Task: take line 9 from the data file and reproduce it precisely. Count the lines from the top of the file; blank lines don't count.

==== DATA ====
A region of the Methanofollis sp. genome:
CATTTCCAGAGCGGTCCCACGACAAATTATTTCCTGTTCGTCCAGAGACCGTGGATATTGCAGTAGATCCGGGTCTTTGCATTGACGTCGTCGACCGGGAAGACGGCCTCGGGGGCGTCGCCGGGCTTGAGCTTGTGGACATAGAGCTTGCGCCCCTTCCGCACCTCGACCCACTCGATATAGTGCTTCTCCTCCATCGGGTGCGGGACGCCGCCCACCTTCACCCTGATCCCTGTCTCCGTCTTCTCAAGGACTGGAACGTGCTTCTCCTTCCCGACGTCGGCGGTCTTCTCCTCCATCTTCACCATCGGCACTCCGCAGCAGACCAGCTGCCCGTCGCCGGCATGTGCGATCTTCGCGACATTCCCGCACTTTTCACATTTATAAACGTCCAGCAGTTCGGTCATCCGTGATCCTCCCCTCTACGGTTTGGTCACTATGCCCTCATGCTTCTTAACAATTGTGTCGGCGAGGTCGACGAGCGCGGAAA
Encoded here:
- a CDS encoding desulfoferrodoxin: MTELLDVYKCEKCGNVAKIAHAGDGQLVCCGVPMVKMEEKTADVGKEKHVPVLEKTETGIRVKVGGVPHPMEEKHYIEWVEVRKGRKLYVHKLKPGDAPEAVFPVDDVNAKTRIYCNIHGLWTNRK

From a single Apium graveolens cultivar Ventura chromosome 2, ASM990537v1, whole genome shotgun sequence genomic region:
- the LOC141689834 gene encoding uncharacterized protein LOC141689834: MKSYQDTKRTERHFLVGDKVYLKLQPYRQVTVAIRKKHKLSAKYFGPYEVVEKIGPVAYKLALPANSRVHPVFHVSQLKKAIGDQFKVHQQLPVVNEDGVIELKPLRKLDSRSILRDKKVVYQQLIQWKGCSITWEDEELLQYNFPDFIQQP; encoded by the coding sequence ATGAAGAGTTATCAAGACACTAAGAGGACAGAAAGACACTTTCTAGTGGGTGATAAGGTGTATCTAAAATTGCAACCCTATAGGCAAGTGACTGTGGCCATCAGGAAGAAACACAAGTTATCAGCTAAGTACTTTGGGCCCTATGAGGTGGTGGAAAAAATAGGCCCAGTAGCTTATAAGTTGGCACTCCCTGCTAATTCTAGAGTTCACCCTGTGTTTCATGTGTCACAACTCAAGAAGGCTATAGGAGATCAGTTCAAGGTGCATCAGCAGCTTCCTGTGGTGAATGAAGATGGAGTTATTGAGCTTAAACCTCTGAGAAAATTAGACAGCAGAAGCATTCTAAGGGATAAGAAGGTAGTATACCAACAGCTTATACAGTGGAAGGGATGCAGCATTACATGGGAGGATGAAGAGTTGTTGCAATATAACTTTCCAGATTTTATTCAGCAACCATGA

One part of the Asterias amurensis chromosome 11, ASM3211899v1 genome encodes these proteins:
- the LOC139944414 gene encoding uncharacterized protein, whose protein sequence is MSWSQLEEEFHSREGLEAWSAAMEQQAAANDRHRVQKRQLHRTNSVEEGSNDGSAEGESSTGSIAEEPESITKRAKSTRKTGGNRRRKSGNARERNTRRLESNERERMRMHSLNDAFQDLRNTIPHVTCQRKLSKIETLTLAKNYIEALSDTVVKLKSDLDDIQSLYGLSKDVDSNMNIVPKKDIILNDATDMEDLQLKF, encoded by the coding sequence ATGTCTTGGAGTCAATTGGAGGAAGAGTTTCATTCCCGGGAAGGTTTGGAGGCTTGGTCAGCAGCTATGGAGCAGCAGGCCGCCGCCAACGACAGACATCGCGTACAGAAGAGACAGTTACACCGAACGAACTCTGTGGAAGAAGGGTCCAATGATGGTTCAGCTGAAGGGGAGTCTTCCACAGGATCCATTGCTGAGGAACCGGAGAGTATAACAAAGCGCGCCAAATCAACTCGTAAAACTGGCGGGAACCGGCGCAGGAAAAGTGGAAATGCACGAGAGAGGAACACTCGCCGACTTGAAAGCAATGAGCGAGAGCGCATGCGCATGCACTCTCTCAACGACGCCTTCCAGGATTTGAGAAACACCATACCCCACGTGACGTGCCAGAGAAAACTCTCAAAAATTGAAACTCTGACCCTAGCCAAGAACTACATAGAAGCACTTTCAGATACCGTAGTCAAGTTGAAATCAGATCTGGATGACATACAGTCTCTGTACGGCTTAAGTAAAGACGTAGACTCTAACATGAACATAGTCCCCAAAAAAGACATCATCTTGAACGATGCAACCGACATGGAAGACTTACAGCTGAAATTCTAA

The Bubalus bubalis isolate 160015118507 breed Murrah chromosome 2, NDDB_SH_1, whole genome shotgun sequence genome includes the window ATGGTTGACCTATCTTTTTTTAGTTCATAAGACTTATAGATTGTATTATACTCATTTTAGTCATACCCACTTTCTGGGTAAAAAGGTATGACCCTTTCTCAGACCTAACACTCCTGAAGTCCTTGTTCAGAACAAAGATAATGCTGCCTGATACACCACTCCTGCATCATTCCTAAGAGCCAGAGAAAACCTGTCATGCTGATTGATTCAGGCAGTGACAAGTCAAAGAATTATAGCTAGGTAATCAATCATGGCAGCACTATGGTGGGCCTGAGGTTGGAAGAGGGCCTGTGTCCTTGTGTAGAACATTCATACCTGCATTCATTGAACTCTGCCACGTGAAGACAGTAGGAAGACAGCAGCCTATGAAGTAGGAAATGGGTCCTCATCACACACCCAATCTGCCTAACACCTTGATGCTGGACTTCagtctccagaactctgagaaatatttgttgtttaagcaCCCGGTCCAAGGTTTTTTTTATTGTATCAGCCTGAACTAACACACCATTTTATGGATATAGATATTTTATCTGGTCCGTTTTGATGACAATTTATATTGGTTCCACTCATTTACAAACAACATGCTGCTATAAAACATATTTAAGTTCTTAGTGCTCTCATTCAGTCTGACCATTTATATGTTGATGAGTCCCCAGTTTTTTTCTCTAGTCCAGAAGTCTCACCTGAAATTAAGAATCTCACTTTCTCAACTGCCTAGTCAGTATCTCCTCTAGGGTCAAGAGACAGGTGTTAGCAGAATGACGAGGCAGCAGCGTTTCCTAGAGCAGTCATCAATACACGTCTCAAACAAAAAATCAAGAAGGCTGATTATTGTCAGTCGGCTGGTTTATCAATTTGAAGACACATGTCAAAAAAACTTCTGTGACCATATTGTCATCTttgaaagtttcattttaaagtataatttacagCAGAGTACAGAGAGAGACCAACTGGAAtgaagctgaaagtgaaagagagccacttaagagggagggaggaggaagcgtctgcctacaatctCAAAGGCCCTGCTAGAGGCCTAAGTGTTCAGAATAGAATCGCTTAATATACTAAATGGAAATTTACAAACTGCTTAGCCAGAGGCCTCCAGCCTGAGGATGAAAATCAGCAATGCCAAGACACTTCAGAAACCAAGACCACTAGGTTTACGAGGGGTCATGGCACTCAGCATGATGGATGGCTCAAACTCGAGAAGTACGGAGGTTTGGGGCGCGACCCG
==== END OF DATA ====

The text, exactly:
The Bubalus bubalis isolate 160015118507 breed Murrah chromosome 2, NDDB_SH_1, whole genome shotgun sequence genome includes the window ATGGTTGACCTATCTTTTTTTAGTTCATAAGACTTATAGATTGTATTATACTCATTTTAGTCATACCCACTTTCTGGGTAAAAAGGTATGACCCTTTCTCAGACCTAACACTCCTGAAGTCCTTGTTCAGAACAAAGATAATGCTGCCTGATACACCACTCCTGCATCATTCCTAAGAGCCAGAGAAAACCTGTCATGCTGATTGATTCAGGCAGTGACAAGTCAAAGAATTATAGCTAGGTAATCAATCATGGCAGCACTATGGTGGGCCTGAGGTTGGAAGAGGGCCTGTGTCCTTGTGTAGAACATTCATACCTGCATTCATTGAACTCTGCCACGTGAAGACAGTAGGAAGACAGCAGCCTATGAAGTAGGAAATGGGTCCTCATCACACACCCAATCTGCCTAACACCTTGATGCTGGACTTCagtctccagaactctgagaaatatttgttgtttaagcaCCCGGTCCAAGGTTTTTTTTATTGTATCAGCCTGAACTAACACACCATTTTATGGATATAGATATTTTATCTGGTCCGTTTTGATGACAATTTATATTGGTTCCACTCATTTACAAACAACATGCTGCTATAAAACATATTTAAGTTCTTAGTGCTCTCATTCAGTCTGACCATTTATATGTTGATGAGTCCCCAGTTTTTTTCTCTAGTCCAGAAGTCTCACCTGAAATTAAGAATCTCACTTTCTCAACTGCCTAGTCAGTATCTCCTCTAGGGTCAAGAGACAGGTGTTAGCAGAATGACGAGGCAGCAGCGTTTCCTAGAGCAGTCATCAATACACGTCTCAAACAAAAAATCAAGAAGGCTGATTATTGTCAGTCGGCTGGTTTATCAATTTGAAGACACATGTCAAAAAAACTTCTGTGACCATATTGTCATCTttgaaagtttcattttaaagtataatttacagCAGAGTACAGAGAGAGACCAACTGGAAtgaagctgaaagtgaaagagagccacttaagagggagggaggaggaagcgtctgcctacaatctCAAAGGCCCTGCTAGAGGCCTAAGTGTTCAGAATAGAATCGCTTAATATACTAAATGGAAATTTACAAACTGCTTAGCCAGAGGCCTCCAGCCTGAGGATGAAAATCAGCAATGCCAAGACACTTCAGAAACCAAGACCACTAGGTTTACGAGGGGTCATGGCACTCAGCATGATGGATGGCTCAAACTCGAGAAGTACGGAGGTTTGGGGCGCGACCCG